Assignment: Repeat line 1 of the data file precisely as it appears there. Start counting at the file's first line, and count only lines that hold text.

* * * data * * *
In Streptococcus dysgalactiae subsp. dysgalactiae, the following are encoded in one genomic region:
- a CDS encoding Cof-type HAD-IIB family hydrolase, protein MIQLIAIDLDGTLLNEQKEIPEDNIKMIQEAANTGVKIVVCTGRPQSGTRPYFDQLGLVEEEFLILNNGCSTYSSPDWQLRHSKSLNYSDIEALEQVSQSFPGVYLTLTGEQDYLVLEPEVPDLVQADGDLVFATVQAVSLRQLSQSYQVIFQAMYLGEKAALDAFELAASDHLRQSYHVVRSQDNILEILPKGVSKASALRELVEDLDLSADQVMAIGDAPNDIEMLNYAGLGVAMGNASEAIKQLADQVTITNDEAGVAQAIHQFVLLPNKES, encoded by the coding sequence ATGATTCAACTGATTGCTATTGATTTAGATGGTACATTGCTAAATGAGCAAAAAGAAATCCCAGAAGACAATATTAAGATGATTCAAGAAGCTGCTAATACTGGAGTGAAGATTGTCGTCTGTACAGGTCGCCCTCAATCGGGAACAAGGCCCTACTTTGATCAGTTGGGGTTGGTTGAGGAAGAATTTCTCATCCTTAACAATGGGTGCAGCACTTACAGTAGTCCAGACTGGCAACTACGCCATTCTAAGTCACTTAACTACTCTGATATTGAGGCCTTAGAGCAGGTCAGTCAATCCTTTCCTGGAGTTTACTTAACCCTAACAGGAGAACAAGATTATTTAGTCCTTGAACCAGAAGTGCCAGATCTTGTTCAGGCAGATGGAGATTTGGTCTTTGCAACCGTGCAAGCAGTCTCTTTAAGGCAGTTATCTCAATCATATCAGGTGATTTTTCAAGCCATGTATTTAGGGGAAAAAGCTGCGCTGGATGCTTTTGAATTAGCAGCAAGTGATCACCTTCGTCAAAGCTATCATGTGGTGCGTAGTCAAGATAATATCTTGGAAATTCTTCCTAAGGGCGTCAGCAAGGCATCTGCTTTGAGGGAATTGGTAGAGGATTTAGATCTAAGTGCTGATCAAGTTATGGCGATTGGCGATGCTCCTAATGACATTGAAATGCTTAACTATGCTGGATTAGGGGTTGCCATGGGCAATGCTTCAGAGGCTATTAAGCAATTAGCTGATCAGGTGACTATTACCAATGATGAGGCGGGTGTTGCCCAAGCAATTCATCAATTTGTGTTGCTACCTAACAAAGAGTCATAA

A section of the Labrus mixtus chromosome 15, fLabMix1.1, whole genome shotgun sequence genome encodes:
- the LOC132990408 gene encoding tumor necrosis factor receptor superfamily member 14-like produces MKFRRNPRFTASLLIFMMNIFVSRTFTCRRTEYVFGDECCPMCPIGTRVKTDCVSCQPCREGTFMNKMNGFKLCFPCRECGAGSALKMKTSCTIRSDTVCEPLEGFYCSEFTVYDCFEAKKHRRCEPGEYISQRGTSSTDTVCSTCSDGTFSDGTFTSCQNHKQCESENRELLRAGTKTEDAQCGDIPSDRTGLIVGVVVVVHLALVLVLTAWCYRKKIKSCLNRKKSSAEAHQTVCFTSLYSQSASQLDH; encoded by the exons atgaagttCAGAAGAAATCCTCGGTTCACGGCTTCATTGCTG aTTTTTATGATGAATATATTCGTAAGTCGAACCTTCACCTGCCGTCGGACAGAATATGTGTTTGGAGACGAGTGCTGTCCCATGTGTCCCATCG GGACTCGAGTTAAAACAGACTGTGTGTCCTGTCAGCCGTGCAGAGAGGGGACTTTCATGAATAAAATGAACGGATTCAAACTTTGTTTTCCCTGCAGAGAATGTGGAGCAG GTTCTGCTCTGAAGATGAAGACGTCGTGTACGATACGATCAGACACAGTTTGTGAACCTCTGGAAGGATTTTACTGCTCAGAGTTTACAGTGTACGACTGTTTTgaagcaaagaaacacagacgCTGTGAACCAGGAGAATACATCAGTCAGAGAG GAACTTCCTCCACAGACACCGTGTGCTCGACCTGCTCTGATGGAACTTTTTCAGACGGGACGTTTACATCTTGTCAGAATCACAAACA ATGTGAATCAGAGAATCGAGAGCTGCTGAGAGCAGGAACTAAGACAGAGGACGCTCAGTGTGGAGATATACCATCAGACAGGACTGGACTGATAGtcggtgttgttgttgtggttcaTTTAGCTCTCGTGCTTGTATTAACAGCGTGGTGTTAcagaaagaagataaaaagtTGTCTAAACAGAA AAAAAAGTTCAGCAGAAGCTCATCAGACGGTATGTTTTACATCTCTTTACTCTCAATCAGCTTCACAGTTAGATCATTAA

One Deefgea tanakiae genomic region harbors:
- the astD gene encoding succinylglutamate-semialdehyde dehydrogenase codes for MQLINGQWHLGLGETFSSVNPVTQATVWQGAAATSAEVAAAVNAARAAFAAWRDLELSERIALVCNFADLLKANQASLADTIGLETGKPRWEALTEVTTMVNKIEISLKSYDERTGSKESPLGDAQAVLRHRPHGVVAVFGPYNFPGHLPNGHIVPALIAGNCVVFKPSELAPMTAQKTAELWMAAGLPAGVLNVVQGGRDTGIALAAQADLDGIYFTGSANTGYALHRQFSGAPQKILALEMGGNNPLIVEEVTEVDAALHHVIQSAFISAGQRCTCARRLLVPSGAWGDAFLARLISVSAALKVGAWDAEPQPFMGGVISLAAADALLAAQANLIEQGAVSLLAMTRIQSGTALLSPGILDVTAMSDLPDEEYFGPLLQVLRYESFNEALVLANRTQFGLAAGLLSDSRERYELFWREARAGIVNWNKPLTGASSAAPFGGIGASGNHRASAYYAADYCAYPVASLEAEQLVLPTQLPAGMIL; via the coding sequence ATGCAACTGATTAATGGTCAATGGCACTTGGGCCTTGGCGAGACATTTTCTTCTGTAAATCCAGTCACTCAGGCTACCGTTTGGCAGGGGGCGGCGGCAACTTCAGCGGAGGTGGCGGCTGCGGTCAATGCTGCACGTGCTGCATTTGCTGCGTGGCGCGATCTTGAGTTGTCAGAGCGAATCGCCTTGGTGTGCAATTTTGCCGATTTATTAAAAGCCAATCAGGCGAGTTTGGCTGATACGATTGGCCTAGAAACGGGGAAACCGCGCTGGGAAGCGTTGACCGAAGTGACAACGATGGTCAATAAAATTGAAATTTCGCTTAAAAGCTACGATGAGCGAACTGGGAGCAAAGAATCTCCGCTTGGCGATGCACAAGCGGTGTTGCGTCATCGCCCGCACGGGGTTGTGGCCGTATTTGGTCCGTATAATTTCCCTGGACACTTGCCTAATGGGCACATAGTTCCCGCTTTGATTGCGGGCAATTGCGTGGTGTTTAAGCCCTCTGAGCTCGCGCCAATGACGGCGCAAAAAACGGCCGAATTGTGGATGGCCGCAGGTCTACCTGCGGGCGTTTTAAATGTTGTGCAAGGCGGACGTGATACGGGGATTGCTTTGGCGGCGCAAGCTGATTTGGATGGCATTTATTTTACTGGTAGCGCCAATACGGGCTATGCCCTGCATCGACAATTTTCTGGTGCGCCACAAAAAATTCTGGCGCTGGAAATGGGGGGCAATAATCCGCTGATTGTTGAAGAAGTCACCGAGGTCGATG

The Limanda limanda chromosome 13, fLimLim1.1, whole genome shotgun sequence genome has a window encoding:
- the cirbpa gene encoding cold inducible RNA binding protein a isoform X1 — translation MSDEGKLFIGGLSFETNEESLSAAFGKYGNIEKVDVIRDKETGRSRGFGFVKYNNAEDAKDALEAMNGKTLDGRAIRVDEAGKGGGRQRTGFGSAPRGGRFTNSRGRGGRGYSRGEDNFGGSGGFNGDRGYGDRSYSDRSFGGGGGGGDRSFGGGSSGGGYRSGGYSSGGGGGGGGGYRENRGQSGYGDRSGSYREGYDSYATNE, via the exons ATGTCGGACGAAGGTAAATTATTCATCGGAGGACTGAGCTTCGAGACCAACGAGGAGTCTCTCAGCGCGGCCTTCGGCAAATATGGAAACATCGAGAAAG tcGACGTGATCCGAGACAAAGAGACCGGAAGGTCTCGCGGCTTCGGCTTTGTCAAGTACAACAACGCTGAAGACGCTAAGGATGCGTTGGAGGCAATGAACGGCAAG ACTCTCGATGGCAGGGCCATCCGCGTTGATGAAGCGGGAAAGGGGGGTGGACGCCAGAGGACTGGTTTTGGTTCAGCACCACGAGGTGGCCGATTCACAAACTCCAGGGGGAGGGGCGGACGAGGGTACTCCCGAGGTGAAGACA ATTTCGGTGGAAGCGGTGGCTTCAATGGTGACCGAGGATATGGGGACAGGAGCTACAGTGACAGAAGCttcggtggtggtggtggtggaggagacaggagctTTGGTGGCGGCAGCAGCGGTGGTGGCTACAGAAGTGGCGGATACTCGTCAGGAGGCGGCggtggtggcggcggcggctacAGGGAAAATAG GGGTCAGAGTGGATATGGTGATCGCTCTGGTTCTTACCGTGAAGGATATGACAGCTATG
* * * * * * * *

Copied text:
In Streptococcus dysgalactiae subsp. dysgalactiae, the following are encoded in one genomic region: